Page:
One of the things that makes Denali unique besides its majestic scenery, and unrivaled vastness, is that it’s a destination that without a doubt has an optimal time for visitation. Unlike many of the vacation destinations of the world that have resorts operating year-around, you’ll find that a lot of the activities that would be available in the summertime in Alaska’s interior, just aren’t in operation in the winter. Does that mean that Cantwell, Denali, and Healy are closed in the winter completely? No not necessarily, depending on what you are wanting to do. Certainly, you can find your way here for amazing opportunities to see things like the Aurora Borealis (Northern Lights), push yourself to do backcountry or cross-country skiing, ride snowmobiles or mush a dog team around the snowy landscape. For those people who have those resources or desires, you’ll find that the winter may be the time for you to visit Denali! But for those who are coming in hopes of seeking the normal adventure tourism or access to the park that you see in the summer, you might find yourself regretting the impulsive plane ticket you bought instead of taking some time to research. And that brings us to the main purpose of this article, to outline when the best time is for you to visit Denali, and Alaska based on what you hope to do with your time here.
Most people visit in the summer. The busiest time of year for the hotels, cruise lines, and adventure companies, as well as the National Park, is mid-June through mid-August. This time of year has the most reliable warm weather, and approaching solstice (late June) has maximized days of sunlight that for most people will be a once in a lifetime experience! With this comes a few caveats to keep in mind. One, this is also typically the most expensive time to find flights, as well as rates on hotels. Adventure companies in the area have a steady rate for bookings (though if you pay attention to their social media, you can find deals and coupons, especially around the holidays in the winter). But it is undoubtedly the best time for hiking, camping, and all the outdoor excursions that are so synonymous with the area. Additionally, this is when live music is at its height, as well as summer festivals all throughout the state! For the average traveler, this is what you would consider the best time of year to come up to Alaska, but with that said most companies and hotels are starting to open and fully function around mid-May! If you have any question about the availability of something that is high on your list of things to do while you are here, the first step is to call that company or excursion and make sure that they will be open, therefore guaranteeing that you will get to do what you traveled all this way for.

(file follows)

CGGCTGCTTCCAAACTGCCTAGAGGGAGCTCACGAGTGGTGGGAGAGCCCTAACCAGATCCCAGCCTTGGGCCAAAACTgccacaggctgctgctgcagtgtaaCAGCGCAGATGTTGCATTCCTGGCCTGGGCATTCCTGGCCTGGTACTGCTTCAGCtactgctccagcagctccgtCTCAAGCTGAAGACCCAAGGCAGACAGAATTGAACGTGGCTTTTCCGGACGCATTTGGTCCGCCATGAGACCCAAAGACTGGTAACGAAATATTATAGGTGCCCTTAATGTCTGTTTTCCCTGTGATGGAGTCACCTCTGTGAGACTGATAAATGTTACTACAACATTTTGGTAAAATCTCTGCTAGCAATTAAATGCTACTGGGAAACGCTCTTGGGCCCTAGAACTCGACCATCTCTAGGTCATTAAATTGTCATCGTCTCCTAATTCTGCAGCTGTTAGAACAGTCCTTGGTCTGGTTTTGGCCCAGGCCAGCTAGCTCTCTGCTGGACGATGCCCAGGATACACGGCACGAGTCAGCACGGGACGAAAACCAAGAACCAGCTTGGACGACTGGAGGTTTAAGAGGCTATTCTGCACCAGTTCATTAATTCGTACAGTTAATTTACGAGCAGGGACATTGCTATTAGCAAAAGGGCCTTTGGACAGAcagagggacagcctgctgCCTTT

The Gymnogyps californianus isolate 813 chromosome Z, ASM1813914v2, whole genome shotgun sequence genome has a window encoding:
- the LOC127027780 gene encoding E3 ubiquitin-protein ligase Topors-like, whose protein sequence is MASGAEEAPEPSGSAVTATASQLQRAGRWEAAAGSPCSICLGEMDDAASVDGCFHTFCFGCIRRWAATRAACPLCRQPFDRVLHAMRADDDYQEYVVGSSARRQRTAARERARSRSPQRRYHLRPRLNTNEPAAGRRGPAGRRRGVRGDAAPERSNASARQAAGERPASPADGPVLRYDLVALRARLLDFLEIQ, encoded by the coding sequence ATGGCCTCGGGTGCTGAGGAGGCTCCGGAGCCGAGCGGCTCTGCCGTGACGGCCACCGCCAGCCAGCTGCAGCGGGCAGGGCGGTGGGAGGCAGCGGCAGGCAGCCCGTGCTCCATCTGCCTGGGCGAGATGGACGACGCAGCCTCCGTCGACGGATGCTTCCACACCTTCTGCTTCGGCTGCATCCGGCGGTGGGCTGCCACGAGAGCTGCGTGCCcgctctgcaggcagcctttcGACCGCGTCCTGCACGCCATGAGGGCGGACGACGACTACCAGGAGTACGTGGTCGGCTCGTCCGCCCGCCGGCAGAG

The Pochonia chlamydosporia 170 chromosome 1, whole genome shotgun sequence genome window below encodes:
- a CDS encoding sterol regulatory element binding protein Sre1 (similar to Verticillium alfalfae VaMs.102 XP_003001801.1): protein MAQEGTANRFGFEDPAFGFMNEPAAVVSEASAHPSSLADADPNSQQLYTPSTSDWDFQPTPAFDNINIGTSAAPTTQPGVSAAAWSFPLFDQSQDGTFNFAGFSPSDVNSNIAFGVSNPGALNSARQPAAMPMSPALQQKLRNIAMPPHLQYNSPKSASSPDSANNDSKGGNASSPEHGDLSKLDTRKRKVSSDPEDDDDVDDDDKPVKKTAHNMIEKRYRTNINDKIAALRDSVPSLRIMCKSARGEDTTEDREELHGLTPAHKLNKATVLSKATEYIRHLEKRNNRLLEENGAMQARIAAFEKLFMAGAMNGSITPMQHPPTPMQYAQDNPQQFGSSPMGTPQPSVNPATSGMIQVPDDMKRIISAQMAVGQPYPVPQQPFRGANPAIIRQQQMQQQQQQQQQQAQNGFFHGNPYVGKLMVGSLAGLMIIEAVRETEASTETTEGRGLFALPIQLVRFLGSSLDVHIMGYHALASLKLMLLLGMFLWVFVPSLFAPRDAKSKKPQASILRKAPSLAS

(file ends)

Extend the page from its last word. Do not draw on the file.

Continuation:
For people who are looking to spend a little less money, with the tradeoff of risking cooler weather, then start thinking about booking your trip for mid to late August. This is when we start to see a decline in business on average, and you’ll likely be able to find cheaper rates on flights, and in some cases on lodging. Sure, the risk of some inclement weather becomes more of a reality in late August, and early September, but what you get in return is well worth it. The chance to see the Northern Lights, as well as the early autumn onset and the changing of the foliage is amazing. Additionally, the night sky in general starts to bloom, meaning great opportunities for astronomic photography besides the aurora borealis. In my opinion this is also still a great time to hike, and camp because the cool weather is conducive to the strain you put yourself through when climbing mountains with a backpack on. The summer season usually is ending around the beginning of September, so make sure if you are thinking about looking to book around this time, that you call ahead to any lodging and adventure companies to make sure that you are arranging your trip during a time where they are all still operating.
For those who are dead set on visiting Alaska in the winter, all we can say is do your homework, and make sure that you are prepared to contend with limited services in the rural interior areas of Alaska. Ice climbing, skating, nighttime photography, back country skiing and snowmobiling are all available for those with the prowess and resources. Just make sure you call ahead! Don’t come to Alaska in the winter planning to wing it, or to be spontaneous – it’s just not one of the places in the world where impulsivity is fun or productive in the winter.